Like many of Edgar Allen Poe's works, "The Tell-Tale Heart is full of death
and darkness. Poe used many of the real life tragedies he experienced as inspiration for
his gothic style of writing. Poe dealt with many aspects of death and madness in his
stories, madness again is playing a key role in the plot. In this short story Poe used
literary devices such as point of view, irony, and symbolism to give it a more dramatic effect and add to the madness the narrator portrays.
Poe's use of the point of view device is very evident in "The Tell-Tale Heart.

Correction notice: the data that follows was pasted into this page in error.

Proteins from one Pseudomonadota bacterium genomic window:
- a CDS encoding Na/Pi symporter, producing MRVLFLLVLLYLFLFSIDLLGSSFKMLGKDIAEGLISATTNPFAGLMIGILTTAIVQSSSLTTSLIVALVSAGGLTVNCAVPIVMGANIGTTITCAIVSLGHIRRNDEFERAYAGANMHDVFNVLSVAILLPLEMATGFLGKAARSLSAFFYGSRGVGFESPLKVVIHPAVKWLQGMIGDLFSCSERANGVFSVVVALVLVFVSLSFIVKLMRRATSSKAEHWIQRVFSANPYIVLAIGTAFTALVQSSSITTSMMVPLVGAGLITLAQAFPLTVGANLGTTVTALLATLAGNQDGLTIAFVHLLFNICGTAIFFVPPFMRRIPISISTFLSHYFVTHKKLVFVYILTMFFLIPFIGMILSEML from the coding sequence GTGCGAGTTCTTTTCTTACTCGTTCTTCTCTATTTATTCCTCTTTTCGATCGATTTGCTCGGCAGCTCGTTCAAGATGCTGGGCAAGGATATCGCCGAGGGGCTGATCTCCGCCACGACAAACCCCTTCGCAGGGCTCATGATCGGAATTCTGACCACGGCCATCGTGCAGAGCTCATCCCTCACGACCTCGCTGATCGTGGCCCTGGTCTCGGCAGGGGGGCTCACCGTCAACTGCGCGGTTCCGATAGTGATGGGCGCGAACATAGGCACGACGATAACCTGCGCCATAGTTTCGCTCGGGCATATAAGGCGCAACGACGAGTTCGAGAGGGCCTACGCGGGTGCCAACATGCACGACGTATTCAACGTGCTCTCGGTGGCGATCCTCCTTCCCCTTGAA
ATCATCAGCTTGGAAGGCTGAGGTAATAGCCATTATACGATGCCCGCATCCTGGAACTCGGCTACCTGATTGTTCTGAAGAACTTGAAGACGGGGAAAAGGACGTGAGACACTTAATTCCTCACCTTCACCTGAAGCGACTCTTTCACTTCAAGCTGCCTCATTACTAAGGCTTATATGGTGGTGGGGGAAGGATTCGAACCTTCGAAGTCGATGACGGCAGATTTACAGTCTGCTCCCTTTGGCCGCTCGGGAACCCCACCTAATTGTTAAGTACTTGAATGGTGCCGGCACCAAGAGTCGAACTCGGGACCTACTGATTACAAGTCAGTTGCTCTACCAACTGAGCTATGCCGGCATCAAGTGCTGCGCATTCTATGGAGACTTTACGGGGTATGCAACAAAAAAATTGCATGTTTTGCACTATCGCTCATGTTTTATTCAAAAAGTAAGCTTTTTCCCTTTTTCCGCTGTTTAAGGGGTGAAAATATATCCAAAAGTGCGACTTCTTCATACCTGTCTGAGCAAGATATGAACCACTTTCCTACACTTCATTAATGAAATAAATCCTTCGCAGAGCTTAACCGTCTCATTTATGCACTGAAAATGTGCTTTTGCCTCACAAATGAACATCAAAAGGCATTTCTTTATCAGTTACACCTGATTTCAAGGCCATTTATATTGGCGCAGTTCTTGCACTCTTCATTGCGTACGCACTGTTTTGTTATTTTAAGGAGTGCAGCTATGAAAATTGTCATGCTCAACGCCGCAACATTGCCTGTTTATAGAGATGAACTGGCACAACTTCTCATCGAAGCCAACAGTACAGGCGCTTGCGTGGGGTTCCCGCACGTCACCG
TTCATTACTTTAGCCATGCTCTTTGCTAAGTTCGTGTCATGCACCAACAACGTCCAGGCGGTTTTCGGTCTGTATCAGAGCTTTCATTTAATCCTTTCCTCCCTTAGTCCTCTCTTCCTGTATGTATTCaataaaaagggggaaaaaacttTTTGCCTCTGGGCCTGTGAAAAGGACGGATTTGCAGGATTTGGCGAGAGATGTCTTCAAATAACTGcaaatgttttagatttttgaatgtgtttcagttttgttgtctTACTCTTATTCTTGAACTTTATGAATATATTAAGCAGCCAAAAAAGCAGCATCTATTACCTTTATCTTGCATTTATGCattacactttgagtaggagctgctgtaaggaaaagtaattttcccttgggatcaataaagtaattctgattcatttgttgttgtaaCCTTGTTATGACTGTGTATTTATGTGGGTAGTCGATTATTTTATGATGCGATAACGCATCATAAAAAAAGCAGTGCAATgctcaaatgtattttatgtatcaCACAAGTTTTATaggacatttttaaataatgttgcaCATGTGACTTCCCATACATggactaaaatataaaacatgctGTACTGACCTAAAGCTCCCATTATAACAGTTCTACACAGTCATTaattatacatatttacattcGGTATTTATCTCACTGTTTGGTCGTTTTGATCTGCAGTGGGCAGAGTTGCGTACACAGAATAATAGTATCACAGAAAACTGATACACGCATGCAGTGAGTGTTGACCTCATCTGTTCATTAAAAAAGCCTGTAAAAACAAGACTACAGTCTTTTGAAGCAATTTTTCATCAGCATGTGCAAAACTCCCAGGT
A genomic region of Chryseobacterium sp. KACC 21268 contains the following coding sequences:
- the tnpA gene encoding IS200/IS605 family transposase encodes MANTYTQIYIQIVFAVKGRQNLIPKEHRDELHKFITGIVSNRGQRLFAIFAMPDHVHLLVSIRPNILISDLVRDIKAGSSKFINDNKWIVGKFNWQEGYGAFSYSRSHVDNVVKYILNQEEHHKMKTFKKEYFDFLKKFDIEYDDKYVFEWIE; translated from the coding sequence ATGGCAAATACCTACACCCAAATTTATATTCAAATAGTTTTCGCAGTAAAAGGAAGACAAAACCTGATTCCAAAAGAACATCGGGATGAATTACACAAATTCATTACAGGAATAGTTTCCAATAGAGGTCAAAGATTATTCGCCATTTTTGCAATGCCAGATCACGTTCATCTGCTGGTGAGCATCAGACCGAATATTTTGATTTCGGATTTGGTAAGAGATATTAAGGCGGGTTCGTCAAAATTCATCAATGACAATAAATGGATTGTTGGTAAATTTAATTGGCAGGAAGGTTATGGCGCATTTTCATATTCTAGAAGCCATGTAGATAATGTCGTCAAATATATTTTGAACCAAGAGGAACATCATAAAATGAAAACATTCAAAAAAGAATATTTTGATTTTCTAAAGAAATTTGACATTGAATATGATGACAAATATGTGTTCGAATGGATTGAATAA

According to Bonaparte, the madman that speaks through the entire story talks in an unreliable first person view (126). Because of the man's obvious madness it is not definite what is taking place in the introduction and what the actual events of the story were. There is a definite madness in the man's attitude and he is constantly aware of it yet he makes many claims that he is not mad at all. "You fancy me mad. Madmen know nothing. But you should have seen me. You should have seen how wisely I proceeded-with what caution-with what foresight-with what dissimulation I went to work! ¦Ha!-would a madman have